We used two national databases available from IMS Health: a physician survey of medications reported for hypertension and a pharmacy dispensing database on antihypertensive medications. At a county level, we correlated medication data with Dissemination Project intensity. Practices before the Dissemination Project in 2004 were compared to those after its completion in 2007. We also examined 2000–2008 national trends.
Academic detailing reached 18,524 physicians in 1698 venues via 147 investigator-educators. We noted an association between ALLHAT/JNC7 academic detailing activities and increased prescribing of thiazide-type diuretics. Physician survey data showed that the percentage of hypertension visits where the physician recorded where a thiazide-type diuretic was noted increased the most in counties with the greatest activities (8.6%, from 37.9% to 46.5%) compared to counties with moderate-level (2% change), low-level (−2%) and no activities (2%, p for trend <0.05). Pharmacy dispensing data showed that thiazide-type diuretic prescribing increased by 8.7% in counties with Dissemination Project activities compared to 3.9% in those without activities (p<0.001). Nationally, thiazide-type diuretic use did not increase between 2004 and 2008.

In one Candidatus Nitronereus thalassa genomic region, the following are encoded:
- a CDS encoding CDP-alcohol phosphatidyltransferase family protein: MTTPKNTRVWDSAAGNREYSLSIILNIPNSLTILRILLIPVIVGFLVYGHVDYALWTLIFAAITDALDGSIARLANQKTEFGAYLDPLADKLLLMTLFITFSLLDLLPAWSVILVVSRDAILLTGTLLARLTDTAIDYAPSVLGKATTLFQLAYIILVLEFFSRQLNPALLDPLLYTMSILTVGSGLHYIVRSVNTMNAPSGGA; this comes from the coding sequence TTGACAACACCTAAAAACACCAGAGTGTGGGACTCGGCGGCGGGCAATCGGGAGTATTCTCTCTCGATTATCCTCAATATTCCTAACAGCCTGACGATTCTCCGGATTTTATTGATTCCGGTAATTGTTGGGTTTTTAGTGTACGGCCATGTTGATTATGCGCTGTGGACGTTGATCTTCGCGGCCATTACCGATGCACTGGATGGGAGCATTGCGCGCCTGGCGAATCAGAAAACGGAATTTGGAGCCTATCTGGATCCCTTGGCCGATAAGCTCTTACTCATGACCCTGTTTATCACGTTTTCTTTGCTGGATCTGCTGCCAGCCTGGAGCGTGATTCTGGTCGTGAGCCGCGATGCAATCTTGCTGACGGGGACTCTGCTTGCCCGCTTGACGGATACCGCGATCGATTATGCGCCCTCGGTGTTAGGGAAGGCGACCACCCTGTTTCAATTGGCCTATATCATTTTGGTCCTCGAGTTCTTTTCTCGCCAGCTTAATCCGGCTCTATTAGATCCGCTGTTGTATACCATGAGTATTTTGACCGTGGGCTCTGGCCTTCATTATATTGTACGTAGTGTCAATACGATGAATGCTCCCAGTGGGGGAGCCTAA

The ALLHAT/JNC7 Dissemination Project was associated with a small effect on thiazide-type diuretic use consistent with its small dose and the potential of external factors to diminish its impact. Academic detailing may increase physicians’ implementation of clinical trial results thereby making prescribing more consistent with evidence.